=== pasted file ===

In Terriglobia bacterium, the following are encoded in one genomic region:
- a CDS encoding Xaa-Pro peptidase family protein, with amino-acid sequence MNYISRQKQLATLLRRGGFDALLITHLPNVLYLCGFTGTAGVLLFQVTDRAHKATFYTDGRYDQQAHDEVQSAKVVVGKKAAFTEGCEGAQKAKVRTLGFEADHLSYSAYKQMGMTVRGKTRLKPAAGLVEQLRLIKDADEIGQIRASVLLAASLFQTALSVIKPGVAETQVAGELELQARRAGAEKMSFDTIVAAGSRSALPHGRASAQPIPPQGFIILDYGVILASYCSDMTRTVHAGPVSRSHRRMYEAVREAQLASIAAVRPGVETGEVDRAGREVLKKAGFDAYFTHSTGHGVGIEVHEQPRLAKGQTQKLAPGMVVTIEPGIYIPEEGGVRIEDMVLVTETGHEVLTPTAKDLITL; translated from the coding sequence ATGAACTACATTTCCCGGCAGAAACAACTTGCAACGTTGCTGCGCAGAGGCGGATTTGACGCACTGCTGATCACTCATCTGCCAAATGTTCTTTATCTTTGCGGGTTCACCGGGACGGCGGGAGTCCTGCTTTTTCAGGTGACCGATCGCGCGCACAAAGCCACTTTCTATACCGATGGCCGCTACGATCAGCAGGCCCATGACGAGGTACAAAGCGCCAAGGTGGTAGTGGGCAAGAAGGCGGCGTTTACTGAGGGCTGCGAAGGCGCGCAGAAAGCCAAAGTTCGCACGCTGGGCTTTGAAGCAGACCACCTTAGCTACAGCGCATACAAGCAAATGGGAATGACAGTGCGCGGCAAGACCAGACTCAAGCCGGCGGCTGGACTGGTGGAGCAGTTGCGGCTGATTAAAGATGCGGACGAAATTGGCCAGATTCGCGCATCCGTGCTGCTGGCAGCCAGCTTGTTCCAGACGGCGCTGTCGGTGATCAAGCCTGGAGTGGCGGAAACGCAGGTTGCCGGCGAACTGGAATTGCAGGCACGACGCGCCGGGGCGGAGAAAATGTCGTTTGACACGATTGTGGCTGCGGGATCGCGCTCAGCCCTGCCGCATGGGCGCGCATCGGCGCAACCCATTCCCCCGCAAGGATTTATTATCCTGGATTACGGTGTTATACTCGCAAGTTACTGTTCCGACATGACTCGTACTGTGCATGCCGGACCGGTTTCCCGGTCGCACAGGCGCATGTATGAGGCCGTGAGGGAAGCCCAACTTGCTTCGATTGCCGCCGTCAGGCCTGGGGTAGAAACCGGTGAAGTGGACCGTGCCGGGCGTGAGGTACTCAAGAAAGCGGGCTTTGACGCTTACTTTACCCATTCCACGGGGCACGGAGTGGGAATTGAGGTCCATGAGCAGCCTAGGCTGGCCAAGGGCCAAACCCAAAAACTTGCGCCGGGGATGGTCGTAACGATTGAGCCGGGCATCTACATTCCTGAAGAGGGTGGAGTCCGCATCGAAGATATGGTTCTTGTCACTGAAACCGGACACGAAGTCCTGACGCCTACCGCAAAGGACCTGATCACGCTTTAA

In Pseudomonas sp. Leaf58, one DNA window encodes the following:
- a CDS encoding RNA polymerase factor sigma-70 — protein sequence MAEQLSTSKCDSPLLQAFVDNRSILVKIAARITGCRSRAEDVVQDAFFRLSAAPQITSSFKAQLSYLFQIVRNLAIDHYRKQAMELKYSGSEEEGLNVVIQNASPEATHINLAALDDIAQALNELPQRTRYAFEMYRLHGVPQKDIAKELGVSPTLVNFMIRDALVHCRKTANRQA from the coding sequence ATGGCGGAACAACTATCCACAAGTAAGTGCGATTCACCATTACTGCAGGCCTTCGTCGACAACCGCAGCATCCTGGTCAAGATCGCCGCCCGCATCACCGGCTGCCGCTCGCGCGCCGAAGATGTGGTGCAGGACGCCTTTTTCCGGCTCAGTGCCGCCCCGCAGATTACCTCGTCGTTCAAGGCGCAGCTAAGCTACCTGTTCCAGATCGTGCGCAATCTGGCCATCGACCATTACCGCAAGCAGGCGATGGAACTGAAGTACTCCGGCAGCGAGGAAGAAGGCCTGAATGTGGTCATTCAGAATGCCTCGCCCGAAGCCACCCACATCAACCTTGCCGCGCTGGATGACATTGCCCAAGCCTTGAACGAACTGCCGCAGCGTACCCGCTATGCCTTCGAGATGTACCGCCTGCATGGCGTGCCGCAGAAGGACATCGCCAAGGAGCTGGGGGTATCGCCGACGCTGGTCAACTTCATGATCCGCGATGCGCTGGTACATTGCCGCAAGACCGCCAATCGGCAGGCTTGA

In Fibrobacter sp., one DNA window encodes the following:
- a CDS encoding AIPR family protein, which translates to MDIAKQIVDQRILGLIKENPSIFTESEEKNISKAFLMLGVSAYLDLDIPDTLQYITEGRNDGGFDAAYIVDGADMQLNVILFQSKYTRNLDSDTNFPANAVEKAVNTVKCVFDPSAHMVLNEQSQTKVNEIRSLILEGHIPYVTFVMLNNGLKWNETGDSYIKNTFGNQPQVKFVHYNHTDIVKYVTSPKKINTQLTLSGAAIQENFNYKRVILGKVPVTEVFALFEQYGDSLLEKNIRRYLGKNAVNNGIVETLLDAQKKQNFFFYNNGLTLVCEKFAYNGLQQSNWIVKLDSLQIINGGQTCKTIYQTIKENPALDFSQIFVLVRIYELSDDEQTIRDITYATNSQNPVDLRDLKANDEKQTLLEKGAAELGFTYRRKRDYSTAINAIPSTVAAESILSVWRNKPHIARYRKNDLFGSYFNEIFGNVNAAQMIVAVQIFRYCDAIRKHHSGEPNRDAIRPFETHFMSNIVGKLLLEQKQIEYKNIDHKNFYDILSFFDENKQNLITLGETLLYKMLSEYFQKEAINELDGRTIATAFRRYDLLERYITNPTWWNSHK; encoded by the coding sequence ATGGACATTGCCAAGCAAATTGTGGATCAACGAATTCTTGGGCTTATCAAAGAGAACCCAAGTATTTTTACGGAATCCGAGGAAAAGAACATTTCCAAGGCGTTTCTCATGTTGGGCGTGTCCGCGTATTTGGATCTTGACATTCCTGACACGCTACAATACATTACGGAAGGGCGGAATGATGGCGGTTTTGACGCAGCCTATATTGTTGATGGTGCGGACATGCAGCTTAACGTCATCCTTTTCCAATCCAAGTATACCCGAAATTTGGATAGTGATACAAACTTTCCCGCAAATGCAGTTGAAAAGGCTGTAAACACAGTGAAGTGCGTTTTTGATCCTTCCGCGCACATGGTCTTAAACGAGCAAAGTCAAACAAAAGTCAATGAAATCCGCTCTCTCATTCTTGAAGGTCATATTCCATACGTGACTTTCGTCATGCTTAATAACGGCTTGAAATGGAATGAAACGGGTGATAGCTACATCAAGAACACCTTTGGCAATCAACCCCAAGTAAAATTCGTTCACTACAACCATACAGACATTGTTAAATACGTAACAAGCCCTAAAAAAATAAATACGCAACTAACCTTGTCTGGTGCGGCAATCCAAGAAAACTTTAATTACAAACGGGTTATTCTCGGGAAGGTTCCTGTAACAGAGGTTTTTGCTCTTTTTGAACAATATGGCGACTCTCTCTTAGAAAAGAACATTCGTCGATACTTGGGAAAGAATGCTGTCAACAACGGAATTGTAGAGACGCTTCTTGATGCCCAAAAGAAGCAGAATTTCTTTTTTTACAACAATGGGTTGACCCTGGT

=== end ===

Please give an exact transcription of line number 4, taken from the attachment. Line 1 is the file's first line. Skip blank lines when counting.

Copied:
- a CDS encoding RNA polymerase factor sigma-70 — protein sequence MAEQLSTSKCDSPLLQAFVDNRSILVKIAARITGCRSRAEDVVQDAFFRLSAAPQITSSFKAQLSYLFQIVRNLAIDHYRKQAMELKYSGSEEEGLNVVIQNASPEATHINLAALDDIAQALNELPQRTRYAFEMYRLHGVPQKDIAKELGVSPTLVNFMIRDALVHCRKTANRQA from the coding sequence ATGGCGGAACAACTATCCACAAGTAAGTGCGATTCACCATTACTGCAGGCCTTCGTCGACAACCGCAGCATCCTGGTCAAGATCGCCGCCCGCATCACCGGCTGCCGCTCGCGCGCCGAAGATGTGGTGCAGGACGCCTTTTTCCGGCTCAGTGCCGCCCCGCAGATTACCTCGTCGTTCAAGGCGCAGCTAAGCTACCTGTTCCAGATCGTGCGCAATCTGGCCATCGACCATTACCGCAAGCAGGCGATGGAACTGAAGTACTCCGGCAGCGAGGAAGAAGGCCTGAATGTGGTCATTCAGAATGCCTCGCCCGAAGCCACCCACATCAACCTTGCCGCGCTGGATGACATTGCCCAAGCCTTGAACGAACTGCCGCAGCGTACCCGCTATGCCTTCGAGATGTACCGCCTGCATGGCGTGCCGCAGAAGGACATCGCCAAGGAGCTGGGGGTATCGCCGACGCTGGTCAACTTCATGATCCGCGATGCGCTGGTACATTGCCGCAAGACCGCCAATCGGCAGGCTTGA